«Change Management with Lean approach How the benefits from Lean can be applied in Change Management Master of Science Thesis in the Master’s ...»
CHALMERS, Civil and Environmental Engineering, Master’s Thesis 2012:35 4 Figure 2.1 Lewin's three-step model The underlying principle with Lewin´s model is that driving forces must overweight resisting forces in any change situation. In a situation of change as mentioned, the driving forces must overweight the resisting ones, this can be done by increasing the driving forces or decreasing the resisting ones. Or in best scenario, both of them must happen (Cameron and Green, 2004, p.97). However, as Hayes (2007, p. 80) has observed, it is better to decrease the restraining forces within the individual, group or organization. This approach would result in a more sustainable and more permanent change than trying to increase the driving forces with pressure for change.
It is important for the management to communicate and inform the end users before introducing new technology. But merely top active communication is not sufficient to ensure success. This has to be done both ways. Levasseur (2001, p. 72) states that the fundamental principle of effective management is that people support what they help to create. Participation by the people affected in the change process is the major factor in effective change. When it comes to the second step, Move, it is still essential to remain the feeling and sense of teamwork and active communication among the people affected by the change process. As mentioned earlier that the success of change process depends on people supporting what they help to create is critical in all of the three steps of the process.
The third step, Refreezing, is not successfully accomplished until new behaviours have replaced those that existed prior to the change. This is not done overnight, it requires active involvement and support, from all part involved in the process.
CHALMERS, Civil and Environmental Engineering, Master’s Thesis 2012:35 Do not let the simplicity of the model fool you. Lewin's three-step model is according to Levasseur (2001, p. 71) an elegant and infinitely practical guide of complex and unsure situations in the change process. Cameron and Green (2004, p.98) thinks Lewin´s model is a very useful tool when considering organizational change. Making a force field analysis is an exceptional way for the managers to see the driving and resisting forces that exists in any change situation. They also add that this model is sometimes used by managers as a planning tool instead of an organizational development process. This approach ignores the basic idea of people only changing if there is a felt need to do so. So instead of doing good for the organization, if this method is not done properly it can harm more than it helps (Cameron and Green, 2004, p. 99).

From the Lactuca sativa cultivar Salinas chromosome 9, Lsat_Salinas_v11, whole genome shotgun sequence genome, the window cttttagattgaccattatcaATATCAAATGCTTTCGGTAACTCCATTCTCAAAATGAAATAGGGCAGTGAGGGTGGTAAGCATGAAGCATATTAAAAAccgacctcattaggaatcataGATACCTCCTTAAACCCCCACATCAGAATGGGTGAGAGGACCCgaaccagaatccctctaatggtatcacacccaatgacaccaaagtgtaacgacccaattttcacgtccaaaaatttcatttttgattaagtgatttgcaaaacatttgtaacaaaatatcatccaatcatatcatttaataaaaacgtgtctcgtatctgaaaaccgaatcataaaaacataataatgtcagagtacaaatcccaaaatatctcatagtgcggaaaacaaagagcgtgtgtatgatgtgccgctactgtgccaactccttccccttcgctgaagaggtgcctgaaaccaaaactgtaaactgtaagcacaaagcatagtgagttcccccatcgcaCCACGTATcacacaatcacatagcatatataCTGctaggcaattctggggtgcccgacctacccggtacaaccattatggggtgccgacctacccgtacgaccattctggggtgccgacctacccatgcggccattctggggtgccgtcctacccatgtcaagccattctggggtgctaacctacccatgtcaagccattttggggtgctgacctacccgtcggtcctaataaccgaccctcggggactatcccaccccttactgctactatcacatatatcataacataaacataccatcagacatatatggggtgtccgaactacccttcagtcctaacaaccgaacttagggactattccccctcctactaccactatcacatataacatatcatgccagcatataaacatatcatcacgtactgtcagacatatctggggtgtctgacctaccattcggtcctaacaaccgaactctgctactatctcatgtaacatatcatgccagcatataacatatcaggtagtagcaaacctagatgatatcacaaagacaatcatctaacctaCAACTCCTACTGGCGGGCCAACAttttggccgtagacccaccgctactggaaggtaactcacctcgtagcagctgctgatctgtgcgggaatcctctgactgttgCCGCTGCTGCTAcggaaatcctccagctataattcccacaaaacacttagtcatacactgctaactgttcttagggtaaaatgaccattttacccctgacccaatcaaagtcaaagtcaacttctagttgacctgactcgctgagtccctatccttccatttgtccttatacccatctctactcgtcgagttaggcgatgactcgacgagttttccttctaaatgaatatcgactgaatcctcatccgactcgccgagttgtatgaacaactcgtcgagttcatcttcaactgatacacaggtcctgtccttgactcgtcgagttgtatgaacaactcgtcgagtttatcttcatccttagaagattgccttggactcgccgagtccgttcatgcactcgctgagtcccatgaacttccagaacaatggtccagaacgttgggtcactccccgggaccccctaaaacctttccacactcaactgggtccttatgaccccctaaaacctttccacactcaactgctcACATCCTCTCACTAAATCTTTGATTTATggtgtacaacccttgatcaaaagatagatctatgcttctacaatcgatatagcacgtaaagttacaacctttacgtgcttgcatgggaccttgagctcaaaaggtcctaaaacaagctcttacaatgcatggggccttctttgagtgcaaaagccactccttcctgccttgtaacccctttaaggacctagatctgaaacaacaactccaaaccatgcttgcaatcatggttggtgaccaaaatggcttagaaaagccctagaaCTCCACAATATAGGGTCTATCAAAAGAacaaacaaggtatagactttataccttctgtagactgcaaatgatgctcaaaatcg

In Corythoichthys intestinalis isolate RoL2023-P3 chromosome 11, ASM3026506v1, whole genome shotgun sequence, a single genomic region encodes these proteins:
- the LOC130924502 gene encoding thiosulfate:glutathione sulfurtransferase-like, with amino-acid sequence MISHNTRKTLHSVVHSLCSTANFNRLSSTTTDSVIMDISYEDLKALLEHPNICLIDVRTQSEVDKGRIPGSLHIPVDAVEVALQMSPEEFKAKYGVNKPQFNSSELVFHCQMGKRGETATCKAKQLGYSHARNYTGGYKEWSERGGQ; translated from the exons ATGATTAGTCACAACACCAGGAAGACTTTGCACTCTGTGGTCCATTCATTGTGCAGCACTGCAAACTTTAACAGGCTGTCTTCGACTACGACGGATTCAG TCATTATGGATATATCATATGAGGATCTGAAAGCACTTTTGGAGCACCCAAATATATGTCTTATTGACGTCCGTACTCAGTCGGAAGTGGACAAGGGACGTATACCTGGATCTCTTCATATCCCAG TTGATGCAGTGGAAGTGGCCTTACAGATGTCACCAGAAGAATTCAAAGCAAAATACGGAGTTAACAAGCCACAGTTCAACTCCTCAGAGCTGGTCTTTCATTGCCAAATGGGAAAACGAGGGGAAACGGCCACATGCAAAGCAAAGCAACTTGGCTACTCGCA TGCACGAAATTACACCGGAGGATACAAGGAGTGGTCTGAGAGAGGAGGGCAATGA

A good thing with the model is that it does not spell out in details what needs to be done in a change process. Instead it describes the major steps which must be followed in order to be successful. This is why it is the most powerful and fundamental tool, that every change leader should possess, according to Levasseur (2001, p. 73).
Lippitt’s Phases of Change Theory 2.1.2 Lippitt, Watson and Wastley thought there was a need for expanding Lewin's threestep model. So, they created a seven-step theory, based on Lewin's model, but with more focus on the role and the responsibility of the change leader, than the evolution
of change itself. First they divided the Move phase into three sub-stages:
"The clarification or diagnosis of the client's problem."
"The examination of the alternative routes and goals, and establishing goals and intentions for action."
"The transformation of intentions into actual change efforts."
(Hayes, 2007, p. 81) They also believed that the change would be more stable if they spread it to neighbouring systems or to subparts of the system. This led them to the introduction
of two further stages:
Determining roles, so that all parties knows the expectations clearly.
Examples of roles are: cheerleader, facilitator and expert.
CHALMERS, Civil and Environmental Engineering, Master’s Thesis 2012:35 6 Gradually terminate from the relationship. At this step the change leader are expected to withdraw and hand over responsibilities from their role, over time. This stage happens when the change starts to become a part of the organizational culture.
(Kritsonis, 2005, p. 3) Hayes (2007, p. 82) summarizes the model by highlighting the important part of it which is to state how the organization's condition is now and how the desired state will look like. To form strategies and plans to see how to move towards the desired goal and also the importance of managing the personal and political issues associated with change.